By Emma Farge and Paul Carrel
GENEVA/FRANKFURT (Reuters) - Two leading European Central Bank policymakers said they saw no need now for the ECB to make fresh long-term loans to banks, playing down the prospect of any immediate action to tackle moves in money market rates.
The comments from Benoit Coeure, a member of the ECB's Executive Board and generally seen as a policy dove, and the hawkish Bundesbank chief, Jens Weidmann, suggest there is little urgency on the Governing Council for a new splurge of liquidity.
The ECB is paying close attention to market rates, which moved higher over the summer, concerned that a sustained rise could threaten the euro zone's fragile recovery.
Asked by Reuters whether there was any need for policy action with measures such as the long-term loans (LTROs) to address market interest rates, Coeure said: "As long as money market rates are not moving, I don't see a reason to act."
"It's an important discussion, it's an ongoing discussion in the Governing Council but it's not an urgent discussion," he added at an event at Geneva's Graduate Institute.
Market rates moved higher over the summer on expectations the U.S. Federal Reserve would start unwinding its stimulus and the ECB is watching them closely.
The rise subsided after the Fed delayed a reduction in its bond purchases, but the early repayment of two previous LTROs, extended by the ECB in late 2011 and early 2012, is sucking excess liquidity out of the system which risks pushing up market rates.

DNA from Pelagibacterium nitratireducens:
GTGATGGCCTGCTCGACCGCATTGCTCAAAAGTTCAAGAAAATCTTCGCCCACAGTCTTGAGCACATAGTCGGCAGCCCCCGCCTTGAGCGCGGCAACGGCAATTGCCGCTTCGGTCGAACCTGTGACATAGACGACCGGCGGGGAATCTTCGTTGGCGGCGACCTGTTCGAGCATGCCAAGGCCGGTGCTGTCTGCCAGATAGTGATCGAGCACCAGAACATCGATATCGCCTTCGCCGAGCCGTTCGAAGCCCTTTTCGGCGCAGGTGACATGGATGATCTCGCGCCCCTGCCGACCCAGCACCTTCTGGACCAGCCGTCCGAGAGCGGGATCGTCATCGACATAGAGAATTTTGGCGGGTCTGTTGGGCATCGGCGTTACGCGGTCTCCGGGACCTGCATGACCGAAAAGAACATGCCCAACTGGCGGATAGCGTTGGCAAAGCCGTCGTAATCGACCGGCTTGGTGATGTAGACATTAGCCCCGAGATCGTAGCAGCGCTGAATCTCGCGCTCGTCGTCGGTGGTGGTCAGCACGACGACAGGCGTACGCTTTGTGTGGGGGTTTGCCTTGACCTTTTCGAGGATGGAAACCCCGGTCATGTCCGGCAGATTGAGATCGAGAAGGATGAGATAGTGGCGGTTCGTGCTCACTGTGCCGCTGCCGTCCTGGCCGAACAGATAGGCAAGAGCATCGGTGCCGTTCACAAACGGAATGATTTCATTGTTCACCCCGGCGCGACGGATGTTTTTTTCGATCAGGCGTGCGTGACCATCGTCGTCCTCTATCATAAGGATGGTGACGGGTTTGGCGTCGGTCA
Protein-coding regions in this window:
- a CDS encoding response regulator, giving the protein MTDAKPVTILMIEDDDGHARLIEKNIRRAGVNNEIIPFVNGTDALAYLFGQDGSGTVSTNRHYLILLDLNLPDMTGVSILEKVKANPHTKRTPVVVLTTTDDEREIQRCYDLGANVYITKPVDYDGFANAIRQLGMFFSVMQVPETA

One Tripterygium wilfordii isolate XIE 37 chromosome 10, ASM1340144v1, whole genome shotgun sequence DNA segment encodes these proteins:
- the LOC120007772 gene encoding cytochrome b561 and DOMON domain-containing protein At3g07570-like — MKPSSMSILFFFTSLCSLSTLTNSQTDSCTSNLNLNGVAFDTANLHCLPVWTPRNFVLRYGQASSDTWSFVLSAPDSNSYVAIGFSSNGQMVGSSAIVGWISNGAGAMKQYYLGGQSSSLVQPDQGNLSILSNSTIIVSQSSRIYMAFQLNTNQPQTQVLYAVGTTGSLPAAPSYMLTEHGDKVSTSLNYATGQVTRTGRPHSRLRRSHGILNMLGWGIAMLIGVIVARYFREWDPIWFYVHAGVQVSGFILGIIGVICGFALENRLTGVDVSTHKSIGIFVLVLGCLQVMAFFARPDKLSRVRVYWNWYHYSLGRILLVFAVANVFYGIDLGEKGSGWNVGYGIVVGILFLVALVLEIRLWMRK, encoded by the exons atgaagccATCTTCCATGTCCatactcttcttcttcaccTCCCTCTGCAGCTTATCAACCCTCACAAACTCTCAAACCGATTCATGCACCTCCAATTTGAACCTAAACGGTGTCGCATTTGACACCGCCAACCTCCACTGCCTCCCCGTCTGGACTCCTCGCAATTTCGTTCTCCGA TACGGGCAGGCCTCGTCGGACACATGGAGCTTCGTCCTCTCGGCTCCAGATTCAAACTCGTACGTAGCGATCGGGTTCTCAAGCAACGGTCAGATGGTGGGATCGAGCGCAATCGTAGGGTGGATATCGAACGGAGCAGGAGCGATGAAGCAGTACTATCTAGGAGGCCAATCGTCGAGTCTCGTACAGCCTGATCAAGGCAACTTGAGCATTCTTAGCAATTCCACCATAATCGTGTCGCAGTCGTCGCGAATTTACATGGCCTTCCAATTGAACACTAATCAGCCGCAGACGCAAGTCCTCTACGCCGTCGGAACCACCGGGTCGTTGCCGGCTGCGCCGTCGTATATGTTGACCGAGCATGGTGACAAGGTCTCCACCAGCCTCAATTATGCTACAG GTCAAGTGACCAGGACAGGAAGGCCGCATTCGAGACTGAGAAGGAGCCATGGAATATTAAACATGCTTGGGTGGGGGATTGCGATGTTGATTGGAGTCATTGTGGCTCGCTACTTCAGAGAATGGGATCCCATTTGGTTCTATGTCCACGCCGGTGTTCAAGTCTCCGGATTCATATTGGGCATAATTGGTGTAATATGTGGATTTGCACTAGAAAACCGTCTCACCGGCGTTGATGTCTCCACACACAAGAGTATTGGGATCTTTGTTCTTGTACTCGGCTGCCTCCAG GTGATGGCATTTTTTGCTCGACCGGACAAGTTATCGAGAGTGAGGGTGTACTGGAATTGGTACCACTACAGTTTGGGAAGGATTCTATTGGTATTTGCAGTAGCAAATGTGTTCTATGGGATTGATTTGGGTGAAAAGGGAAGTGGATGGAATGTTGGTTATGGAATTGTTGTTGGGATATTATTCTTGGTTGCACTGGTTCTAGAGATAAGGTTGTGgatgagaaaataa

ECB experts are analysing the option of issuing new LTROs.
The central bank deployed these cheap loans to inject over 1 trillion euros (852.23 billion pounds) into the system soon after Mario Draghi took over as ECB president in November 2011 - a policy measure he has said "avoided a major, major credit crunch".
Draghi said after the ECB's policy meeting last week the central bank is watching moves in market interest rates closely and is ready to use any policy option to temper them if needed.
However, Weidmann told Reuters in an interview he saw no need at present for the ECB to deploy fresh LTROs and said it will not deploy them simply because market rates have risen.
"One cannot infer an automatic monetary policy reaction from a change in money market rates," Weidmann told Reuters in an interview conducted on Monday and published on Wednesday. "There is no such automatism."
"LTROs are only one of many possible instruments," he added. "Which instrument we, if necessary, deploy, we will then have to discuss. But at the moment I see no need."
Coeure said in a speech in Geneva that a weak euro zone growth outlook supports the ECB's readiness to ease policy if needed.
Asked afterwards what the ECB could do if the euro zone's recovery faltered, Coeure added: "We still need low rates to protect (the) recovery ... we still have the possibility to cut rates and we've been clear on that."
The ECB's main interest rate is at a record low 0.5 percent.
Abandoning its traditional policy of never pre-committing on future rates, the ECB said in July it would keep its interest rates at present or lower levels for an "extended period" - its first use of forward guidance.
Coeure said ECB staff forecasts for a euro zone contraction this year and timid growth of just 1 percent in 2014 "justify an easing bias to future monetary policy decisions."
(Editing by Ruth Pitchford)